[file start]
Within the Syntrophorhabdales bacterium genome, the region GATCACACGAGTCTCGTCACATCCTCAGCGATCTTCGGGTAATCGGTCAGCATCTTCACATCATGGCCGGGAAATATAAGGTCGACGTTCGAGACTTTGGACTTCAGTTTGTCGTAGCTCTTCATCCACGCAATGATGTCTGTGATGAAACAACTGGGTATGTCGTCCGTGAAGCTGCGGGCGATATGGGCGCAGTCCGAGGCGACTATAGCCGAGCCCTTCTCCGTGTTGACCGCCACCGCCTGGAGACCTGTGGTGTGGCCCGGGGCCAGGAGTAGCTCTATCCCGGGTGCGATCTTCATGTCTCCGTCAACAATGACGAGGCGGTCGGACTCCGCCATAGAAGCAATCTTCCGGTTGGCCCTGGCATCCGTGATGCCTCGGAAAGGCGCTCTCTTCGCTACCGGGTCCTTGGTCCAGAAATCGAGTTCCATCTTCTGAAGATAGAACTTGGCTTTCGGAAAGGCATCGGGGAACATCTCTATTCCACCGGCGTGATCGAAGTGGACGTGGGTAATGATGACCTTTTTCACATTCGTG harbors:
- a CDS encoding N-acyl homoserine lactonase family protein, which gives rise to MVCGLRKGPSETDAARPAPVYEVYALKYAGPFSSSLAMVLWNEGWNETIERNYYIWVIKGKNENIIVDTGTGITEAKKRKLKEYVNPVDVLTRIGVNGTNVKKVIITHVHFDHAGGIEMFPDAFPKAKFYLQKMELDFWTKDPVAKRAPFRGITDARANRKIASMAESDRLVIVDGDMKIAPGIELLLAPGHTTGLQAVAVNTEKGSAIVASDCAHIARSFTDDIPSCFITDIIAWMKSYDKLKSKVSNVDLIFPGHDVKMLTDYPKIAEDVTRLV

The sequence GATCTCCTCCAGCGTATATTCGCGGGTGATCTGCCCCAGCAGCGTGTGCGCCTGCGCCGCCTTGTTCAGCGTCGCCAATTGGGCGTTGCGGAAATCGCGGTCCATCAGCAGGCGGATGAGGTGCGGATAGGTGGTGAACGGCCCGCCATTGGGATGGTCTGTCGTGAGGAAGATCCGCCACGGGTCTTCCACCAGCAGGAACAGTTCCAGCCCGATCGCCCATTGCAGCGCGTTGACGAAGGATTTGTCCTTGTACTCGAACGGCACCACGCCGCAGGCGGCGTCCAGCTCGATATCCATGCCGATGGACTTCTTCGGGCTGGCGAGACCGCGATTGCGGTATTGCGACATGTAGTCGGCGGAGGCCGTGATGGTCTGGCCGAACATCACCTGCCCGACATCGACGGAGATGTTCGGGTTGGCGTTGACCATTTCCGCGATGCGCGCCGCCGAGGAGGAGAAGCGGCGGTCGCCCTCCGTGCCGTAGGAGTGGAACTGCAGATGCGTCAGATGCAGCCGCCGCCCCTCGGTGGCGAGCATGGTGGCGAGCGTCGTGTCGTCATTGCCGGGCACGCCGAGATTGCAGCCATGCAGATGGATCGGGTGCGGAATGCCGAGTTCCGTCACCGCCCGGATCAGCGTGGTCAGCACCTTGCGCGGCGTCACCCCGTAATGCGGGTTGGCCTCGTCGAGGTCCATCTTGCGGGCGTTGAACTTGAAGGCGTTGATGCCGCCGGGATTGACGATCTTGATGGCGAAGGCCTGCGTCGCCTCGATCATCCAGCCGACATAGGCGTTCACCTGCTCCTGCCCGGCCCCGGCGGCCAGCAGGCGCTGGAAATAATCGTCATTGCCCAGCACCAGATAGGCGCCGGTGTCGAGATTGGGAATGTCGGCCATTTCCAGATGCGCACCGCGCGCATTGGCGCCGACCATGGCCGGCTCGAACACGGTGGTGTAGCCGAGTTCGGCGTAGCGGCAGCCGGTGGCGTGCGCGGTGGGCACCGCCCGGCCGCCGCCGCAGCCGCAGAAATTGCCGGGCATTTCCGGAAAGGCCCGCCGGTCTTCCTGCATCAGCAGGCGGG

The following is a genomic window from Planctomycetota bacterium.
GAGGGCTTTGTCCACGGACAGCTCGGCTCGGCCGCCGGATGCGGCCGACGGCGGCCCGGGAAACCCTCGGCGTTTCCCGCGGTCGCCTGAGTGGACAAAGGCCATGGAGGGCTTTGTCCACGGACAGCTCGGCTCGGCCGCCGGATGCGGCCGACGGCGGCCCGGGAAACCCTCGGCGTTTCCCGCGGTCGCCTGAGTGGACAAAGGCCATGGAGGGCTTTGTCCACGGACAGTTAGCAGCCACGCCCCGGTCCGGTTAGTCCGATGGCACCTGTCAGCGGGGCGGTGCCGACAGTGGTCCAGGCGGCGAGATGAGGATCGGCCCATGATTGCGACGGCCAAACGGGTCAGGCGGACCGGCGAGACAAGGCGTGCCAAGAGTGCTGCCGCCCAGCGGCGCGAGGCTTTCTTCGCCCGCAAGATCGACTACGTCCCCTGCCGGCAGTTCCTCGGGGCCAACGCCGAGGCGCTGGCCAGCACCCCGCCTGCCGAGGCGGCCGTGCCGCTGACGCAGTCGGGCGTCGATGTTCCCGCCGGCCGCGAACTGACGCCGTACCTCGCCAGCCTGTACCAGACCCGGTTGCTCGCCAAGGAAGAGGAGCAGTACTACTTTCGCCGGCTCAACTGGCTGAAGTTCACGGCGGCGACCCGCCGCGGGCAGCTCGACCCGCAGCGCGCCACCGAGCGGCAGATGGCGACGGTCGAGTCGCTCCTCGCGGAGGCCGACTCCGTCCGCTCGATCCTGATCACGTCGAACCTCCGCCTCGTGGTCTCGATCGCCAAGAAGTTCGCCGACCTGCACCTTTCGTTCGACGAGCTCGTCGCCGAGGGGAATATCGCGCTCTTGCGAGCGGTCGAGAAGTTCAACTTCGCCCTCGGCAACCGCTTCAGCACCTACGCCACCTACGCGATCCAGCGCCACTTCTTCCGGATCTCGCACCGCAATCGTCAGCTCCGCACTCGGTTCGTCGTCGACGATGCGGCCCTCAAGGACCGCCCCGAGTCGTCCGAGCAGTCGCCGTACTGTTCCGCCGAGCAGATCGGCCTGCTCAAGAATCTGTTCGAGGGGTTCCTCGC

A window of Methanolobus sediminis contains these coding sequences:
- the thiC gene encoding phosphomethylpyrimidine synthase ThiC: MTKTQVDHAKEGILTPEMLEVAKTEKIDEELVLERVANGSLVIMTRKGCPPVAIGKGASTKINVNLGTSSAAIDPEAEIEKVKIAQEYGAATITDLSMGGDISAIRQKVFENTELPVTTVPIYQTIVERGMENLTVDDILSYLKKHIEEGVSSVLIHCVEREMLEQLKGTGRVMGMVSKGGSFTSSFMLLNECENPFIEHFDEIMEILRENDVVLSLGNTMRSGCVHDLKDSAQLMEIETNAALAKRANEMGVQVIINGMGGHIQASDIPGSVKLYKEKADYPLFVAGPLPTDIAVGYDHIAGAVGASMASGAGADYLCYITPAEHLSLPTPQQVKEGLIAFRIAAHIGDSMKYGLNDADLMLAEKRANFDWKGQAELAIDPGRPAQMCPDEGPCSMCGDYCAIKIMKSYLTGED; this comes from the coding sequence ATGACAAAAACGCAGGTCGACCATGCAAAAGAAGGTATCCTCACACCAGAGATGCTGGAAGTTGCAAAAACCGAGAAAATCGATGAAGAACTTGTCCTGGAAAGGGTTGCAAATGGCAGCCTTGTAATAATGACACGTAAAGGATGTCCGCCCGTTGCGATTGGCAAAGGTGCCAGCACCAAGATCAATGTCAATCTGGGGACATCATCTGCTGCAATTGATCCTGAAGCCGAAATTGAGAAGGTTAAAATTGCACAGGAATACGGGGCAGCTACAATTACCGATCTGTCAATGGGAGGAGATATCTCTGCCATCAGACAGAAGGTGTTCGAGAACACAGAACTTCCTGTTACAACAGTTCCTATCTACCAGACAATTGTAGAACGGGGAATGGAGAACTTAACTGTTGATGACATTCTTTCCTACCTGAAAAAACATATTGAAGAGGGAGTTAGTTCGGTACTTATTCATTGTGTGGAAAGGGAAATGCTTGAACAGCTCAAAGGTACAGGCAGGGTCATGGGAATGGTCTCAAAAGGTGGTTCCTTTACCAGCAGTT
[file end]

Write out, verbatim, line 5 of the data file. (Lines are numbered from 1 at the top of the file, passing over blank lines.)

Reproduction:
GAGGGCTTTGTCCACGGACAGCTCGGCTCGGCCGCCGGATGCGGCCGACGGCGGCCCGGGAAACCCTCGGCGTTTCCCGCGGTCGCCTGAGTGGACAAAGGCCATGGAGGGCTTTGTCCACGGACAGCTCGGCTCGGCCGCCGGATGCGGCCGACGGCGGCCCGGGAAACCCTCGGCGTTTCCCGCGGTCGCCTGAGTGGACAAAGGCCATGGAGGGCTTTGTCCACGGACAGTTAGCAGCCACGCCCCGGTCCGGTTAGTCCGATGGCACCTGTCAGCGGGGCGGTGCCGACAGTGGTCCAGGCGGCGAGATGAGGATCGGCCCATGATTGCGACGGCCAAACGGGTCAGGCGGACCGGCGAGACAAGGCGTGCCAAGAGTGCTGCCGCCCAGCGGCGCGAGGCTTTCTTCGCCCGCAAGATCGACTACGTCCCCTGCCGGCAGTTCCTCGGGGCCAACGCCGAGGCGCTGGCCAGCACCCCGCCTGCCGAGGCGGCCGTGCCGCTGACGCAGTCGGGCGTCGATGTTCCCGCCGGCCGCGAACTGACGCCGTACCTCGCCAGCCTGTACCAGACCCGGTTGCTCGCCAAGGAAGAGGAGCAGTACTACTTTCGCCGGCTCAACTGGCTGAAGTTCACGGCGGCGACCCGCCGCGGGCAGCTCGACCCGCAGCGCGCCACCGAGCGGCAGATGGCGACGGTCGAGTCGCTCCTCGCGGAGGCCGACTCCGTCCGCTCGATCCTGATCACGTCGAACCTCCGCCTCGTGGTCTCGATCGCCAAGAAGTTCGCCGACCTGCACCTTTCGTTCGACGAGCTCGTCGCCGAGGGGAATATCGCGCTCTTGCGAGCGGTCGAGAAGTTCAACTTCGCCCTCGGCAACCGCTTCAGCACCTACGCCACCTACGCGATCCAGCGCCACTTCTTCCGGATCTCGCACCGCAATCGTCAGCTCCGCACTCGGTTCGTCGTCGACGATGCGGCCCTCAAGGACCGCCCCGAGTCGTCCGAGCAGTCGCCGTACTGTTCCGCCGAGCAGATCGGCCTGCTCAAGAATCTGTTCGAGGGGTTCCTCGC